The U.S. possessions Guam and American Samoa are among the 17 tax havens blacklisted by the E.U. for failure to meet international standards for tax transparency, fair taxation, and mechanisms against base erosion and profit shifting.
The censure is attributed to several facts. Guam and America Samoa do not apply any automatic exchange of financial information and have not signed and ratified – including through their governing jurisdiction – the O.E.C.D. Multilateral Convention on Mutual Administrative Assistance. They do not apply the B.E.P.S. minimum standards, nor have they committed to address these issues by the E.U. deadline, December 31, 2018.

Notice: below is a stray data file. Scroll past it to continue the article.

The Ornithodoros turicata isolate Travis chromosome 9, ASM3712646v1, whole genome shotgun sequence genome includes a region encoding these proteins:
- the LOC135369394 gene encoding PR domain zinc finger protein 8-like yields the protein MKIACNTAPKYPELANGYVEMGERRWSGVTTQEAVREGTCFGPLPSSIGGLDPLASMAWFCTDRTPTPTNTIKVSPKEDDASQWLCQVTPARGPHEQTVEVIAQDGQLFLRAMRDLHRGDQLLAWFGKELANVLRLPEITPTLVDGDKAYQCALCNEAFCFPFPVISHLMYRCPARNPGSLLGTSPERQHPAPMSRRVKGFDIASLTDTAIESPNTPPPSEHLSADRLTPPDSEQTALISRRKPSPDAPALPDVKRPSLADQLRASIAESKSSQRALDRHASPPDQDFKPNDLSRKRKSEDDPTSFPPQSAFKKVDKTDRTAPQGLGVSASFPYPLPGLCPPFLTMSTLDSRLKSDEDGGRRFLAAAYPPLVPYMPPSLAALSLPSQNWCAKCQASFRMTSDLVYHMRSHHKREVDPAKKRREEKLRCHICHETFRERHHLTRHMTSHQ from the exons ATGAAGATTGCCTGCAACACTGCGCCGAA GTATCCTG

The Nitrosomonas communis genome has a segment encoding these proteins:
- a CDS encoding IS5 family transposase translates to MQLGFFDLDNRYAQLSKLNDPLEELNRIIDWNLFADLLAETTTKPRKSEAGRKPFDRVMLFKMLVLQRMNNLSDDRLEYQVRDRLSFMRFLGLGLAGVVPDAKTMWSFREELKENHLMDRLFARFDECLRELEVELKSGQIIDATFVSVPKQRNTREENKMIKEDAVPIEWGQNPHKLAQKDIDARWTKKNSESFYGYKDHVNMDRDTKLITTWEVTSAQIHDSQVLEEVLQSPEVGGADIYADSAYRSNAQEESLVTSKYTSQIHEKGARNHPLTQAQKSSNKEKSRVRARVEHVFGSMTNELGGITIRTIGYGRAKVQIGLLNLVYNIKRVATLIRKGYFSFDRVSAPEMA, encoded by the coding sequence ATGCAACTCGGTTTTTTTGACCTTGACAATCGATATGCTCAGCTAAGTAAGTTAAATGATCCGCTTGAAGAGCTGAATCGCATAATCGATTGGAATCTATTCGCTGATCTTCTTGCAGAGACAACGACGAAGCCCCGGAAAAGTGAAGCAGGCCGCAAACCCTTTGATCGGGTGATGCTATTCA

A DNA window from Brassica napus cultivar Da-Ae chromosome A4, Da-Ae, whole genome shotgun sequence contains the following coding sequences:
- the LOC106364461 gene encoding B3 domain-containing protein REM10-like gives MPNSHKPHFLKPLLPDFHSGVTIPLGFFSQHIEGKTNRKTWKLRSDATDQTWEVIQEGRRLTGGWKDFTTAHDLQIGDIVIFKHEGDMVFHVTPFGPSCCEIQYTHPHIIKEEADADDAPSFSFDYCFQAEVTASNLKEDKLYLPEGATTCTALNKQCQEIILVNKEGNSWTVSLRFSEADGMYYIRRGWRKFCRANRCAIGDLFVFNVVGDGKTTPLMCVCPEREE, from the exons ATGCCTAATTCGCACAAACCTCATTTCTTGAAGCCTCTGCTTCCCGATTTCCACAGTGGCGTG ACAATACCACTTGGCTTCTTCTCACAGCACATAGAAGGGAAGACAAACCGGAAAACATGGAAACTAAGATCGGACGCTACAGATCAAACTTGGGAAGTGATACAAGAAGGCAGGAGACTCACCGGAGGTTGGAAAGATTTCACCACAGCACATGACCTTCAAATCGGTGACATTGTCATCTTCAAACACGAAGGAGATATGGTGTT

The screening process for certain Caribbean jurisdictions, including the U.S. Virgin Islands, is on hold in light of the devastating storms that struck the region in September 2017, causing casualties and major damage to key infrastructure. However, these jurisdictions will be contacted by February 2018 to ensure that the matter can be resolved by the end of 2018.
Other countries on the E.U. blacklist include Bahrain, Barbados, Grenada, Korea, Macao SAR, Marshall Islands, Mongolia, Namibia, Palau, Panama, Saint Lucia, Samos, Trinidad and Tobago, Tunisia, and the United Arab Emirates.